MIF (Figure 7) with numerical entries expressed as percentages of
the numbers from Figure 3. Thus, for example, the central cell
contains 44.31 percent of the four digit numbers and the likelihood
that an individual in that cell will contact another within that cell
is 44.31 percent. Probabilities of the likelihood of contact
simulate the spread of knowledge of the innovation over time.
Over time, the information will spread, gaps will fill in and,
eventually, the population will become saturated with the
information. Figure 6 shows a very simple pattern of initial
adopters, coded as '1' in three cells: H3, H4, and H5. The
first generation of adopters adds three more adopters, one each in
cells H3, G3, and H5, using the first three random numbers from Figure
3: H3 goes to H3 from 6248; H4 goes to G3 from 0925; and, H5 goes
to H5 from 4997.
Because of the weighting of the assignment of probabilities, clearly
different initial distributions of adopters will lead to different
outcomes of specific locations, even though there may be general
pattern similarities.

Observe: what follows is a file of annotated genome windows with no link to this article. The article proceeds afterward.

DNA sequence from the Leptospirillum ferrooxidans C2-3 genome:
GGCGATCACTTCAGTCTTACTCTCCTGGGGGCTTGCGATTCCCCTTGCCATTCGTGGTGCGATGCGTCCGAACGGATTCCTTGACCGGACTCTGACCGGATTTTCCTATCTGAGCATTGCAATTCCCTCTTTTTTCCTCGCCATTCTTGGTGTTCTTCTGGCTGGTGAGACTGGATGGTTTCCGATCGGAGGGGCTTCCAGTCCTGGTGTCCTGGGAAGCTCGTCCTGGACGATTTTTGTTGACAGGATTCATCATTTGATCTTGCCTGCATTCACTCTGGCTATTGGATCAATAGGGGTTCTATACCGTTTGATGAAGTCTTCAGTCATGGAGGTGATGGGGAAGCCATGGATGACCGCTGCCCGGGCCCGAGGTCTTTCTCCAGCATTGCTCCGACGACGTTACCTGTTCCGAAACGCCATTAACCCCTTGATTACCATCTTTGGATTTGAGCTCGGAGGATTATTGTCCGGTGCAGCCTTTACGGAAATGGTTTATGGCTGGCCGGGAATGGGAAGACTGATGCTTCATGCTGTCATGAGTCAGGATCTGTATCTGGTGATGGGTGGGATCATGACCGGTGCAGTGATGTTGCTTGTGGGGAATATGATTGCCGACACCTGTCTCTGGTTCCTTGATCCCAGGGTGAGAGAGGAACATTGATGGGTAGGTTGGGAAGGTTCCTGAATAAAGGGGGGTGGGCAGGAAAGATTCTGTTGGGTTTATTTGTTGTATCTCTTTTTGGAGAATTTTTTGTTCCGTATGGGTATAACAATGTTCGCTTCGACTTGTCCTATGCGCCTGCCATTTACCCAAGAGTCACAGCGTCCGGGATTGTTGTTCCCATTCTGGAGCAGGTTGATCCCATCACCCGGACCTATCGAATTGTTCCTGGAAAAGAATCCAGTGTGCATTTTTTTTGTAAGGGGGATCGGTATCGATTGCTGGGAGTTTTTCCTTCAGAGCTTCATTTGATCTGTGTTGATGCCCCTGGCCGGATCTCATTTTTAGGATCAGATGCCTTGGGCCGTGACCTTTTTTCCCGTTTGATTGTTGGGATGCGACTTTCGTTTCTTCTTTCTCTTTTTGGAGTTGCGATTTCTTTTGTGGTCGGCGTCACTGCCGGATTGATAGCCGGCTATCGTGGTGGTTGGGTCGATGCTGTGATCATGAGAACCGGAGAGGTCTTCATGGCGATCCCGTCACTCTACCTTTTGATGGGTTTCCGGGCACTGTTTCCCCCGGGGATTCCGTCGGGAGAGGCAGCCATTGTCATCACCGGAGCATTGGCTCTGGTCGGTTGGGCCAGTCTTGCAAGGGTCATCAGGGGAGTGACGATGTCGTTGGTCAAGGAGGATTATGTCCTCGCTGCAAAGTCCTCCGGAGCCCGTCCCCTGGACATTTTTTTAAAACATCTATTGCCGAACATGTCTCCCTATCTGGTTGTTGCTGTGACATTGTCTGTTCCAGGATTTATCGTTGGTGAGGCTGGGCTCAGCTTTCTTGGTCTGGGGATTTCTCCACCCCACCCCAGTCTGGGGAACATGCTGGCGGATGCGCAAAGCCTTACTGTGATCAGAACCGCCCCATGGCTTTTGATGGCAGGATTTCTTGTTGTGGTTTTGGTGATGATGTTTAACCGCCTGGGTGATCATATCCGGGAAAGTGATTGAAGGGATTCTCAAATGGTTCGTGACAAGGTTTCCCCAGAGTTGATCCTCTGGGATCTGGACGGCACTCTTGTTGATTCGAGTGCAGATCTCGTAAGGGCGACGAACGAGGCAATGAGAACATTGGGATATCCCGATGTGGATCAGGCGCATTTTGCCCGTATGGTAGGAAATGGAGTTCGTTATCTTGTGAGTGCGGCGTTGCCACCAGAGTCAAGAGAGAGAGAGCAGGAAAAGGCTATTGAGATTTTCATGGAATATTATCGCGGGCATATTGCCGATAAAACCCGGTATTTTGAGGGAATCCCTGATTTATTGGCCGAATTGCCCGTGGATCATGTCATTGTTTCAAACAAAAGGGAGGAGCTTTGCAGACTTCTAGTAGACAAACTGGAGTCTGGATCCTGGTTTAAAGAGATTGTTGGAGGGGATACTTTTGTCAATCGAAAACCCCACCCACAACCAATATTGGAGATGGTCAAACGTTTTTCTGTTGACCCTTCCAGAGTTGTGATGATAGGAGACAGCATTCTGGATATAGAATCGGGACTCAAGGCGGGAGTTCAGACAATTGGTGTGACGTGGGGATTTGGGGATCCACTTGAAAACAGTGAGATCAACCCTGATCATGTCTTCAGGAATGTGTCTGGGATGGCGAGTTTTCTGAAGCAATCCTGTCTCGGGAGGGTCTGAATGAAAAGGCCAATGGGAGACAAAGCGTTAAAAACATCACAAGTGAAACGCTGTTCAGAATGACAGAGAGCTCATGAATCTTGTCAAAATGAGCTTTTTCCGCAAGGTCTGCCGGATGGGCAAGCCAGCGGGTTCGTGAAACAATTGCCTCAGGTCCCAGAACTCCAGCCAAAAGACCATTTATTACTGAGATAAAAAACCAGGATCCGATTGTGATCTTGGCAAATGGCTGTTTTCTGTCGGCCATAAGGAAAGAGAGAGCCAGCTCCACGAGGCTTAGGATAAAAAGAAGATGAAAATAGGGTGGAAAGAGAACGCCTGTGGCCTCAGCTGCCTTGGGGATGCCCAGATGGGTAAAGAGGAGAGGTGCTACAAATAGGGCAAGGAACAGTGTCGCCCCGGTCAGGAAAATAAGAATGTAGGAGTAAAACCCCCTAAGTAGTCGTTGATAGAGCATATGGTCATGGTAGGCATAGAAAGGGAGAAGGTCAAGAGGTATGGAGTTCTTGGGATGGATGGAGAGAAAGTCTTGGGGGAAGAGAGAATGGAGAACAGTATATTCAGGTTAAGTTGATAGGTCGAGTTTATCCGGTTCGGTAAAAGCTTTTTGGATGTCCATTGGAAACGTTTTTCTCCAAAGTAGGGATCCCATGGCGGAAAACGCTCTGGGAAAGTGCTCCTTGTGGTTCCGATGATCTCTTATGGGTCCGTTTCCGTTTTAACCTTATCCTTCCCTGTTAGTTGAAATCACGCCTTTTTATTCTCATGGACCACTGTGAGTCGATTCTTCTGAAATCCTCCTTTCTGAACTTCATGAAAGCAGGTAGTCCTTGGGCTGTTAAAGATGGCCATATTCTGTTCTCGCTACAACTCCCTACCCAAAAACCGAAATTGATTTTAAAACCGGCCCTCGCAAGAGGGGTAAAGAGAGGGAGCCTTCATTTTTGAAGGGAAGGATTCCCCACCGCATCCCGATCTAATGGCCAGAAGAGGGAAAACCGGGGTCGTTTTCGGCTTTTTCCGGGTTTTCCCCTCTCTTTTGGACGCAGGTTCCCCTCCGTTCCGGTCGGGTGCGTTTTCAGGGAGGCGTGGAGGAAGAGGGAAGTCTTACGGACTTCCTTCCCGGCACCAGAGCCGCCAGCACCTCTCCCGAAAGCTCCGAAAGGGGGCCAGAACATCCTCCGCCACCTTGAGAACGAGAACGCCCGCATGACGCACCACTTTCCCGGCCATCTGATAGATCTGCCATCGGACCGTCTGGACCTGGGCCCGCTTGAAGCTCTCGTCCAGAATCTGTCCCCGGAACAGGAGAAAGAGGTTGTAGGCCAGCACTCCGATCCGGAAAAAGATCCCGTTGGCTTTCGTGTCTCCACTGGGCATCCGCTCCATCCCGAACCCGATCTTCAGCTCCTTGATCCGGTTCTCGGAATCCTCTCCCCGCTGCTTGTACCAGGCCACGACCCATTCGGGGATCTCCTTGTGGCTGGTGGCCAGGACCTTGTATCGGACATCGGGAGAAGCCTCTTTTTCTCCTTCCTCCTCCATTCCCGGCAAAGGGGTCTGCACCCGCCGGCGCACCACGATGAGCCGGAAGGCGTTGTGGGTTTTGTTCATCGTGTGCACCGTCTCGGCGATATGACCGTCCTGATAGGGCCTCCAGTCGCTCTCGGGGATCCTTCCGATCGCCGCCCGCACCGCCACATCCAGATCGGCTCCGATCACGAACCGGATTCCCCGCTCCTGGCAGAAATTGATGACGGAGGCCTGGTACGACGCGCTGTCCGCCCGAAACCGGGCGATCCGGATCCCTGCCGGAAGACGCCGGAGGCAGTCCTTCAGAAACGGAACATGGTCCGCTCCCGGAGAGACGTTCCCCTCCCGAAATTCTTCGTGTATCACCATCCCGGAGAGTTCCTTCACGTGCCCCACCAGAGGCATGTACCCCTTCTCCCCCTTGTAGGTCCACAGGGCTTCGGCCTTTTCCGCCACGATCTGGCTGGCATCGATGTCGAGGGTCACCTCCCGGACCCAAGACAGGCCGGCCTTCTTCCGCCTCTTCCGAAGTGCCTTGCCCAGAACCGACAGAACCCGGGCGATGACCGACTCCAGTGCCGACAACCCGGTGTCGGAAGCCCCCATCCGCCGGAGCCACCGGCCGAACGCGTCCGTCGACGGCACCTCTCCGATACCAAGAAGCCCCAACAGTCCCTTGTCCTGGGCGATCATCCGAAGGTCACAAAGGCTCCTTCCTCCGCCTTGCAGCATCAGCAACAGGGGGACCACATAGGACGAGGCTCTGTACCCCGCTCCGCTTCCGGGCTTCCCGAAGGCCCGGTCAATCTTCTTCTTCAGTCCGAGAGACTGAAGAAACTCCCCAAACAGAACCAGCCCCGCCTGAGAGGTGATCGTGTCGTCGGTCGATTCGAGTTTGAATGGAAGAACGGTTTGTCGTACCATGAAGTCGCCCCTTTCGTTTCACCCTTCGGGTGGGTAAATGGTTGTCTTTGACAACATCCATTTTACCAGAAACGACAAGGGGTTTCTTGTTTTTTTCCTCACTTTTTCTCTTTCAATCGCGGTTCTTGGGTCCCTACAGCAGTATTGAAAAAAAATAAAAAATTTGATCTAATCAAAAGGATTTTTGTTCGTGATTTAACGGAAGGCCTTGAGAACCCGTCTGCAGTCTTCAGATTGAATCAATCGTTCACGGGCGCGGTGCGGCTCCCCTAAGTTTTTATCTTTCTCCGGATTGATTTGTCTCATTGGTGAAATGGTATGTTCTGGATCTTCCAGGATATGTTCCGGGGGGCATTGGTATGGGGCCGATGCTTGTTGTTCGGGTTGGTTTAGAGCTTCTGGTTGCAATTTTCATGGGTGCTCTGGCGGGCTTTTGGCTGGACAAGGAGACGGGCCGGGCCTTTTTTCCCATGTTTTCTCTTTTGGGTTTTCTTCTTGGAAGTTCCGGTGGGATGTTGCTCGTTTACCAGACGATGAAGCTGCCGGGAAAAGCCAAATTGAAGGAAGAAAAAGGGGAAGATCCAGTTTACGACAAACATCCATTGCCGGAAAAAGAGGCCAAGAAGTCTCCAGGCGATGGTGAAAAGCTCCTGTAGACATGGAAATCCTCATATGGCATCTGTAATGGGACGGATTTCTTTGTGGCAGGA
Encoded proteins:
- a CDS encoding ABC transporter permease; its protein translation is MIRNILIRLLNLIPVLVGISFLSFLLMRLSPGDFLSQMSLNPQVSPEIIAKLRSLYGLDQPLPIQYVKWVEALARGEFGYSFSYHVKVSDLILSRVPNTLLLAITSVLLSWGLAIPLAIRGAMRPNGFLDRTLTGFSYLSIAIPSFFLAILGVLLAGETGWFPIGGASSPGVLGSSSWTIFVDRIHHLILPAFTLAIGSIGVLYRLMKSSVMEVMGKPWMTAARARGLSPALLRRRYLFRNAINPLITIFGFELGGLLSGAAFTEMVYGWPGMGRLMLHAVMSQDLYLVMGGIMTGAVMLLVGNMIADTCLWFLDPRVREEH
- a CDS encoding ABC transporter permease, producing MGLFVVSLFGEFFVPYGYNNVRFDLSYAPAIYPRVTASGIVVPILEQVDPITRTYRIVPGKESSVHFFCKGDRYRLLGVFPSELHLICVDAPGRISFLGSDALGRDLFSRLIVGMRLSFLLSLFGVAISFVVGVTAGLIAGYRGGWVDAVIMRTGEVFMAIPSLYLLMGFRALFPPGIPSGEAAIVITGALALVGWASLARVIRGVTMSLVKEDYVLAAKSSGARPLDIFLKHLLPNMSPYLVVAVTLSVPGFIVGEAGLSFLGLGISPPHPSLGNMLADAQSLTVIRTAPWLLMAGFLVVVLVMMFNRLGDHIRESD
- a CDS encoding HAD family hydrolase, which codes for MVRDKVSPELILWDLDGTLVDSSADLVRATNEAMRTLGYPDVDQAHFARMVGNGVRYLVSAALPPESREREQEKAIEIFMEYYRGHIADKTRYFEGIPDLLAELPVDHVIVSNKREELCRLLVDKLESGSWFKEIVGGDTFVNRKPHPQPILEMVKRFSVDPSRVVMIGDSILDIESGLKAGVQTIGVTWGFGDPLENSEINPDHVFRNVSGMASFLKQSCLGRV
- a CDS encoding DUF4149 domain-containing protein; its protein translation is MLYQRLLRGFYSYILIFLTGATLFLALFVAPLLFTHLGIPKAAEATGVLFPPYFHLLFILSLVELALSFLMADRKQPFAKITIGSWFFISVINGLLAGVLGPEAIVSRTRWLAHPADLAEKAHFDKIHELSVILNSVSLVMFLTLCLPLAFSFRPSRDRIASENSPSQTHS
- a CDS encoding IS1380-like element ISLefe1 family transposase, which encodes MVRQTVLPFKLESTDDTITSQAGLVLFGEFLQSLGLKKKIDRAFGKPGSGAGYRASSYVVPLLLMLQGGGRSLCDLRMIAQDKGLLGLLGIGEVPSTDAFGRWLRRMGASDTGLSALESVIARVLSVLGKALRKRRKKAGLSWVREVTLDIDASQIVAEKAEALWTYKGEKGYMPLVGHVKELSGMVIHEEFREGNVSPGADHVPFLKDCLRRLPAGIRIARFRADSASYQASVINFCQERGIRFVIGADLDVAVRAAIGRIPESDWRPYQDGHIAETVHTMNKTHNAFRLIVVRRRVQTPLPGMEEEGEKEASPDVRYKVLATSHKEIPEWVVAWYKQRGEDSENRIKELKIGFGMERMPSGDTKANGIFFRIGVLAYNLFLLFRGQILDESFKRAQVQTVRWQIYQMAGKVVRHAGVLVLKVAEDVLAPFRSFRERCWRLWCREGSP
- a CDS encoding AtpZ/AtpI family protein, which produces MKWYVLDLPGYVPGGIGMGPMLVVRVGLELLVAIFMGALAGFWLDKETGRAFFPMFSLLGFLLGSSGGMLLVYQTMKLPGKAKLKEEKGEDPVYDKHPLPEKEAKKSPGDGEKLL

Independent of how many generations are calculated using this procedure, the pattern of "filling in" of new adopters is heavily influenced by the shape of the set of original adopters. Indeed, over time, knowledge of the innovation diffuses slowly initially, picks up in speed of transmission, tapers off, and eventually the population becomes saturated with the knowledge. Typically, this process is characterterized as a continuous phenomenon using a differential equation of inhibited growth that has as an initial supposition that the population may not exceed M, an upper bound, and that P(t), the population P at time t, grows at a rate proportional to the size of itself and proportional to the fraction left to grow (Haggett et al., 1977; Boyce and DiPrima, 1977). An equation such as dP(t) / dt = kP9t)(1(P(t)/M)) serves as a mathematical model for this sort of growth in which k>0 is a growth constant and the fraction (1(P(t)/M) acts as a damper on the rate of growth (Boyce and DiPrima, 1977). The graph of the equation is an Sshaped (sigmoid) logistic curve with horizontal asymptote at P(t)=M and inflection point at P(t)=M/2. When dP/dt >0 the population shows growth; when d^{2}P/dt^{2} > 0 (below P(t) = M/2) the rate of growth is increasing; when d^{2}P/dt^{2} < 0 (above P(t) = M/2) the rate of growth is decreasing. The differential equation model thus yields information concerning the rate of change of the total population and in the rate of change in growth of the total population. It does not show how to determine M; the choice of M is given a priori. Iteration of the Hägerstrand procedure gives a position for M once the procedure has been run for all the generations desired. For, it is a relatively easy matter to accumulate the distributions of adopters and stack them next to each other, creating an empirical sigmoid logistic curve based on the simulation (Haggett et al., 1977). Finding the position for the asymptote (or for an upper bound close to the asymptotic position) is then straightforward. Neither the Hägerstrand procedure nor the inhibited growth model provides an estimate of saturation level (horizontal asymptote position) (Haggett, et al., 1977) that can be calculated in the measurement of the growth. The fractal approach suggested below offers a means for making such a calculation when selfsimilar hierarchical data are involved; allometry is a special case of this procedure (Mandelbrot, 1983; Michigan InterUniversity Community of Mathematical Geographers). The reasons for wanting to make such a calculation might be to determine where to position adopter 'seeds' in order to produce various levels of innovation saturation. The following example illustrates how a fractal/space filling approach, based on selfsimilarity, can offer measures, at the outset and based only on the positions of the initial adopters, of eventual saturation. To follow the mechanics of the process, suppose, in Figure 8a, that the grid of Figure 7 is superimposed and centered on the original adopter in cell H3. A probability of 3.01% is assigned to the likelihood for contact from H3 to G4. When the grid is superimposed and cnetered on the original adopter in H4, there is a 5.47% likelihood for contact from H4 to G4. And, when the grid is superimposed and centered on the original adopter in H5, there is once again a 3.01% likelihood for contact from H5 to G4. Therefore, the percentage likelihood of a new firstgeneration adopter in cell G4, given this initial configuration of adopters, is the sum of the percentages dificed by the number of initial adopters, or 11.49/3. For ease in serting fractions into a grid, only the numerator, 11.49, is shown as the entry (Figure 8a). Then, the procedure is repeated for each cell in configuration. It is only in zones of overlap of the grid, as it moves from one original adopter to the next that the entries in this table will differ from those in the MIF of Figure 7. This zone of overlap, of at least two of the MIF positions, is called the zone of interaction. In Figure 8a, the zone of interaction concides with the blue rectangle represening the MIF centered on the middle adopter. Then, adjust the position of an original adopter. The center adopter, in H4 will be moved, one unit toward the top in each of Figures 8b, 8c, 8d, 8e, and 8f. The resulting configurations, row and column totals (with column totals constant and row total patterns changing), and zones of interaction are shown in the sequence of figures below. In the last figure, the MIF of the center adopter has now moved out of the picture and no longer intersects the other two.